Compile-Time Sort in Nim

Compile-Time Sort in D

Michael Parker recently wrote a blog post showing how to implement a compile-time quicksort in D after Bj√∂rn Fahller recently wrote a blog post showing how to implement a compile-time quicksort in C++17. It’s a skillful demonstration that employs D’s powerful compile-time programming capabilities to write code that, while not always useful, is quite concise.

Reading it, of course, the thought that came to my mind was “Surely Nim can do better.”[1]

First let’s take a quick look at Michael’s D code:

void main() {
    import std.algorithm, std.stdio;
    enum a = [ 3, 1, 2, 4, 0 ];
    static b = sort(a);
    writeln(b); // [0, 1, 2, 3, 4]
}

I won’t rehash his whole post, which is lucid and pleasurable to read, but here’s the basic gist: we declare an enum, which is a special kind of constant[2] only available at compile time. The call to sort is prepended by the static keyword, which binds the result of a compile-time evaluation to a static variable available at runtime. The call to writeln is runtime-only, and thus happens whenever main() is called.

This is a nicely modern approach, bereft of boilerplate, fairly easy to understand, and allows the programmer to execute arbitrary code at compile-time. Michael gives a nice example of some complicated mathy code that is used to validate numeric parameters both at runtime and compile time. It does have a few constraints, though:

The fundamental requirements for CTFE eligibility are that a function must be portable, free of side effects, contain no inline assembly, and the source code must be available.

Compile-Time Sort in Nim

Now let’s look at an equivalent program written in Nim:

import algorithm

static:
  var a = @[3, 1, 2, 4, 0]
  sort(a, system.cmp)

const b = a
echo b

You can probably see that the structure is very similar. There are a couple subtle differences, so we’ll go through it. The first difference is that the first two statements, equivalent to the first two statements in the D code are evaluated in a static block. There’s nothing about the statements themselves specific to compile-time execution; rather it’s the context provided by their scope that indicates it’s happening at compile time. Now that we’re outside the static block, we’re back in the runtime; we bind b outside of the static context with a const[3], and echo during execution of the program itself.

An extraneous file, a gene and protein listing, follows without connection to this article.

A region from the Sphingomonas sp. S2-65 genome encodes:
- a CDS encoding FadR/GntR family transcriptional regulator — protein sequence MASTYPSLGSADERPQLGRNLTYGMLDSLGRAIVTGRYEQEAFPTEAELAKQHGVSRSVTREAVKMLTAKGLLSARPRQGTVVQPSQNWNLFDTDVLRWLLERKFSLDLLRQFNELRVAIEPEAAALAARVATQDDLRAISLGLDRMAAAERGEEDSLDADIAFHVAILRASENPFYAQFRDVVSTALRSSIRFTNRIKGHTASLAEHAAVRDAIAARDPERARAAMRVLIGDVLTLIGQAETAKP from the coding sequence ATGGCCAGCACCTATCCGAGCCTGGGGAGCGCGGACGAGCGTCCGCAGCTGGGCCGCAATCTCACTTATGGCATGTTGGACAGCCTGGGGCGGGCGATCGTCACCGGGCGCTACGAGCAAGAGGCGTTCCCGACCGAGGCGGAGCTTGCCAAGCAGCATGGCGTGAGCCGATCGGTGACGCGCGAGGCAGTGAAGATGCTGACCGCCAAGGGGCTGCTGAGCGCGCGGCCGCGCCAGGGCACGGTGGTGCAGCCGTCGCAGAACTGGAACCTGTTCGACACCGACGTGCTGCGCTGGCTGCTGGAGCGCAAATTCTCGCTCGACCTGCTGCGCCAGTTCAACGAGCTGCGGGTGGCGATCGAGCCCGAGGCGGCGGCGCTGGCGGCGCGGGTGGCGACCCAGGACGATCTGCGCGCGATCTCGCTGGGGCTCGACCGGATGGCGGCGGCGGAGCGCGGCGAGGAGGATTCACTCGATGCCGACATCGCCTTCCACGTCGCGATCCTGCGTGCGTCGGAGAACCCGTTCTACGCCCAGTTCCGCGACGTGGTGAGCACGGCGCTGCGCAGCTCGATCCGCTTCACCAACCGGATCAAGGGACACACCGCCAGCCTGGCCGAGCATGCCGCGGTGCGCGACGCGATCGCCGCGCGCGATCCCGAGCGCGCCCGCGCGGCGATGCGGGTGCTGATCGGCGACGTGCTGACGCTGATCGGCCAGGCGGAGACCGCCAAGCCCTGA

Really, the only differences here are syntactic; I prefer Nim’s designation of execution context with blocks rather than the somewhat more occult special-casing of single-value enums, but they have equal expressive power. But let’s look at what the Nim docs say about static:

A static statement/expression can be used to enforce compile time evaluation explicitly. Enforced compile time evaluation can even evaluate code that has side effects[.]

Whoa! That’s a difference. Unlike in the D example, Nim static statements can perform IO. So that means we could write:

import algorithm

static:
  var a = @[3, 1, 2, 4, 0]
  sort(a, system.cmp)
  echo a

const b = a
echo b

And the constant is echoed once during compilation, then again whenever you run the application.

Compile-Time Side Effects

What this means is that in addition to computationally intensive code, we can perform other useful operations at compile time. Here’s a reformatted example from the Nim forums that demonstrates effectful code during compilation:

import strutils, tables

static:
  let configLines = "configfile.ini".slurp().splitLines()

  var keyValues = newSeq[(string, string)]()

  for line in configLines:
    if line.len > 0 and line[0] != ';':
      let splitLine = line.split('=')
      keyValues.add((splitLine[0].strip().toLowerAscii(), splitLine[1].strip()))

const config = keyValues.toTable()

Here, we statically read a config file during compilation and build a table out of it, which we can then bind into the runtime scope as a constant available at runtime. This is a neat trick, allowing us to easily parameterize builds (for instance).


  1. Not really. It was more like, that’s super cool! Can Nim do that?  ↩

  2. It turns out that in D, if you declare an enum with only one value (in this case a list), it is declared to be a manifest constant. That seems to me like a slightly strange way of getting a compile-time-only value, but I’m not a D programmer.  ↩

  3. The const keyword behaves very similarly to D’s static.  ↩